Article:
Thank you for your reply , really appreciated. I enrolled myself on two different course (Academic writing & conversation ) in the British Council .I think this is will help me to improve my language in addition to that i am working on myself by reading Grammer in use & The CELTA course book also i am trying to search on the internet for examples related for CELTA assignments . I hope I can be well prepared before August .

Thanks 🙂

Reply
Lauren says

Hi David, I’m looking at this part of speech thing. Is “sledging” a verb or a noun? I have looked at several dictionaries and all says it is a noun – an activity on the snow by a sledge. Just like diving, jogging…?

Thanks!
Lauren

Reply
    David says

    Sledging (and most other -ing actions) is both a verb and noun, depending on the context. It looks like you’ve just discovered gerunds!

    “I am sledging on the big hill” – Here it’s a verb (present continuous in this case)

    “I like sledging” – Here it’s a noun. It’s a thing or a concept, and not an action.

    More reading

    Reply
RO says

Hi David,

Thank you for this wonderful site! I have just passed my CELTA interview, and I’m doing to do my CELTA course next month! Any piece of advice?

Thanks a lot

Reply
    David says

    Hi Ro. The website here is full of advice, but if you want the exclusive tips (interviews, downloads etc.), you should sign up for my newsletter.

    Reply
Ro says

Thank you for your immediate response. I have just received the Pre-Course task. I have changed my mind! I do not need any piece of advice now! I would like to depend fully on myself by reading the suggested books and references to build my confidence and knowledge! I think this is the main purpose of the course to demonstrate my skills and work hard to polish them!
Wish me good luck!

Thanks again

Reply
Rustemova Guney says

Hi. @PassTheCELTA:disqus You wrote that “If any of the below points apply to you then I cannot recommend CELTA highly enough: 1) You are looking to enter TEFL as a new English Language teacher” .
If you dont recommend CELTA then what you recommend for those who want to start teaching english?

Reply
    David says

    Hi Rustemova. I think you misunderstand… I recommend CELTA completely! … “cannot recommend something highly enough” means it is recommended as highly as possible 🙂

    Reply
MrEWatson says

Hi David,

Thanks for the brilliant website, it’s brimming with tips and I find myself consulting it more and more as my course date approaches.

My CELTA is set to be in August, when does the pre-course task get sent to you?

Thank you,

Many regards.

Elliot.

Reply
    David says

    Glad you find everything useful 🙂 I received mine about 1.5 months before. It probably varies from centre to centre.

    Reply
Clara V says

Is it possible to start preparing the writing assessments before the beginning of the course? I struggle with the writing part and I would like to start before hand. Where can I find all the material to do the writing assessments? thanks for your website! really useful!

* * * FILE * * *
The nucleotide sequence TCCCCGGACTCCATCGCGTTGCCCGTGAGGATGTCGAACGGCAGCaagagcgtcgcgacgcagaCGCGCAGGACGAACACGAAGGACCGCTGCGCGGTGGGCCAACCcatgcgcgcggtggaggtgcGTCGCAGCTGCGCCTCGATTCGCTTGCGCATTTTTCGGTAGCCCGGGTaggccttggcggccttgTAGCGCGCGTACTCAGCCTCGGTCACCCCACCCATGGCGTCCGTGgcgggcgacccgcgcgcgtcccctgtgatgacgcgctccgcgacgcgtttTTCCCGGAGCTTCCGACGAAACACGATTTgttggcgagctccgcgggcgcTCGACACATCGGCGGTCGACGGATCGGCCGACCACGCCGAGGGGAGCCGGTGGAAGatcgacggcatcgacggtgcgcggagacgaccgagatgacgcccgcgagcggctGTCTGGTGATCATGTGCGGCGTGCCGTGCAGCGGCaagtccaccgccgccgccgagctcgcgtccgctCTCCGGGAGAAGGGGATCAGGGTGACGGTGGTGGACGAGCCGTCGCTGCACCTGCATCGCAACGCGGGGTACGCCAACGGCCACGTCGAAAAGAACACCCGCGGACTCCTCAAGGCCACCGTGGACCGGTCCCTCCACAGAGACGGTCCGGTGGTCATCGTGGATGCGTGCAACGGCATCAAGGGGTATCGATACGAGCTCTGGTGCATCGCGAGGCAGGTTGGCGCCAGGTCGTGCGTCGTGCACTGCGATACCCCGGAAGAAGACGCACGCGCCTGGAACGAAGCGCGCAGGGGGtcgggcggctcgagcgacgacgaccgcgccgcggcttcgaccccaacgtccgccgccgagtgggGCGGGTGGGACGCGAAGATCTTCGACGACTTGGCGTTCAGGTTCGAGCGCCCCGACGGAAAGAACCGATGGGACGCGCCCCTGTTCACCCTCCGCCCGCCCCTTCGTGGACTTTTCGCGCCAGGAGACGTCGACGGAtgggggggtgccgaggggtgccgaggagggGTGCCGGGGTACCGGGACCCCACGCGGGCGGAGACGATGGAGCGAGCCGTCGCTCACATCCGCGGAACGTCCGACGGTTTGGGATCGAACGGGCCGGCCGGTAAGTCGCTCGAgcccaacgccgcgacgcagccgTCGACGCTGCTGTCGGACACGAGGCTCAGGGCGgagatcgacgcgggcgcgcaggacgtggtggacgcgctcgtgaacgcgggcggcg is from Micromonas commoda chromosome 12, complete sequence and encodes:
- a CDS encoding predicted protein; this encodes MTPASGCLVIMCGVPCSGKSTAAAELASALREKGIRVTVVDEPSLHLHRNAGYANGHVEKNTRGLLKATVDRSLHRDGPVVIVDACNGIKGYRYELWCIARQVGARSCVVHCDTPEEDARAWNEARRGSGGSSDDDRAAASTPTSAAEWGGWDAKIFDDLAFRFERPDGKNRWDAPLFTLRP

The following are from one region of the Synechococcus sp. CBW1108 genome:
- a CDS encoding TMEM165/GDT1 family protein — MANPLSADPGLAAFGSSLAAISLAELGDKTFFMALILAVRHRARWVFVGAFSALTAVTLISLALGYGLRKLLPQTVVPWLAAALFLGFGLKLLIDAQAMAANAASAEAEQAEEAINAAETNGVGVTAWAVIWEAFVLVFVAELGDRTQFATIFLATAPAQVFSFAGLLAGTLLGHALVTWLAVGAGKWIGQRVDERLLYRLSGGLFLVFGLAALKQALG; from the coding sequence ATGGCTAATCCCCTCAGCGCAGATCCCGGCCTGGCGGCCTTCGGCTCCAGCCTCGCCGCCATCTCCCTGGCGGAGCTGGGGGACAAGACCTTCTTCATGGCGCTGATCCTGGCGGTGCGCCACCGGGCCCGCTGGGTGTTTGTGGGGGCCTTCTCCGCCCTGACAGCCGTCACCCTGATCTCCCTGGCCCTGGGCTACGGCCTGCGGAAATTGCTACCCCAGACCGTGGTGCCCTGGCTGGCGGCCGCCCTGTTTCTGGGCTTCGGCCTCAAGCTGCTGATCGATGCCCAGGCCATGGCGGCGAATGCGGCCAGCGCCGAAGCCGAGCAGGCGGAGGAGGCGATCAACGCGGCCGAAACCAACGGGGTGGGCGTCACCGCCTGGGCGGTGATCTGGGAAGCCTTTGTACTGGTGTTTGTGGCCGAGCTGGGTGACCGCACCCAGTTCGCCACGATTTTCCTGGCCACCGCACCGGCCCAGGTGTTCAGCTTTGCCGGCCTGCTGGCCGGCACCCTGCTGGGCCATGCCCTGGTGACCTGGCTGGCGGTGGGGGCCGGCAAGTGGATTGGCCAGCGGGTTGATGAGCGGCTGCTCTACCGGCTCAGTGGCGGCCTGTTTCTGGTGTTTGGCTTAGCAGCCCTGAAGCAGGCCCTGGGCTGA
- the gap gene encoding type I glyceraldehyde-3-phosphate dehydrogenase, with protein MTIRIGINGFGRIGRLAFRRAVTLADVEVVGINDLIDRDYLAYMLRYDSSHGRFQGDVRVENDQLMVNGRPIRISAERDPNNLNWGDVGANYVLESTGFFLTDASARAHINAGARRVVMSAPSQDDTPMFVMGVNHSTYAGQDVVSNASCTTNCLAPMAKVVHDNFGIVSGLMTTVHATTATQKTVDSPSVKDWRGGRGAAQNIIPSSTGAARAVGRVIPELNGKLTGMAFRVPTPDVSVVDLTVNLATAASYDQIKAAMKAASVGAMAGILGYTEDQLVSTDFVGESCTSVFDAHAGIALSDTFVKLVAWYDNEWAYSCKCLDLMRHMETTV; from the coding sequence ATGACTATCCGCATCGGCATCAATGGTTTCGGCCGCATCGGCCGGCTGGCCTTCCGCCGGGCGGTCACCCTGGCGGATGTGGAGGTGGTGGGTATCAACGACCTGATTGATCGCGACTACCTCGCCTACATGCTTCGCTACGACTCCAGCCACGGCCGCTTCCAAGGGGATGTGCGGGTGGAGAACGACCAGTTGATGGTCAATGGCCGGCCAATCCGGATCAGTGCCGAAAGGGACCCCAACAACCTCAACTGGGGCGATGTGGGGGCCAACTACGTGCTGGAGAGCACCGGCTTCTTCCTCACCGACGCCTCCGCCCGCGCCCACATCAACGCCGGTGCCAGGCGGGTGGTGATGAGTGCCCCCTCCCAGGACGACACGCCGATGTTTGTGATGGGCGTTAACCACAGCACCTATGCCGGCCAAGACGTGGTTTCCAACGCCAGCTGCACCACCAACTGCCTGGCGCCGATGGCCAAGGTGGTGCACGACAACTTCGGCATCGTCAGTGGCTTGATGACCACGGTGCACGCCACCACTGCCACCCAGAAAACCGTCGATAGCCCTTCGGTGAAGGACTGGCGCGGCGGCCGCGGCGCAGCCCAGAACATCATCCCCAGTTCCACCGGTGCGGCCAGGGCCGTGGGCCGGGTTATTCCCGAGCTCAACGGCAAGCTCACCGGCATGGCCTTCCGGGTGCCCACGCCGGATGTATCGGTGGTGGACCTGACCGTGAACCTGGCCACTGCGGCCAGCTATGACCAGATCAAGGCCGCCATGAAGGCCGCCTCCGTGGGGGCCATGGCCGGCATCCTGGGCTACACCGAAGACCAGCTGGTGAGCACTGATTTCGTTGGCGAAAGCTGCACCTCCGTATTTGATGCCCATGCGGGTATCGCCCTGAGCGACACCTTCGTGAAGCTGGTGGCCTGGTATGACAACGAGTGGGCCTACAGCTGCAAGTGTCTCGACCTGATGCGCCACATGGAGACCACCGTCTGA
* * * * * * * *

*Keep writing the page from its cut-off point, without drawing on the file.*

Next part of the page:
Reply
    David says

    Hi Clara. It’s not really possible to prepare for the written assignments before the course, as you will be required to incorporate skills and knowledge from the input sessions. Your preparation time before the CELTA course is best spent revising basic grammar, doing the pre-course task, and staying well-rested and healthy.

    Reply
Masaaki Shima says

Hi, David. Thanks for this awesome website. Since I am planning to apply, this will be a huge help! Speaking of which, I am a little worked up about filling the application form on the website. How long does each answer have to be? Should I write in a paragraph or use bullet points? I’d appreciate it if you could give me some pointers on this. Thank you!

Reply
    David says

    Short paragraphs is probably best, depending on the space your application form allows. I would say that bulletpoints probably won’t give you the opportunity to expand on your answers to provide additional information on why you should be approved.

    Reply
      Masaaki Shima says

      Thank you so much for your good pointer. I’ll make my answers keeping your advice in mind.

      Reply
webber says

Hi David, so glad i ‘bumped’ onto your site. Have been following the discussions and they are very intersting and helpful. Tremendous job on the website! I had my interview today and was offered a place…yaaay!! I could start as early as September but i was thinking of postponing to October so that I prepare myself with the terminology and grammar fine tuning as i’ve never taught before. What’s your opinion, is 3 weeks enough time to prepare? Thanks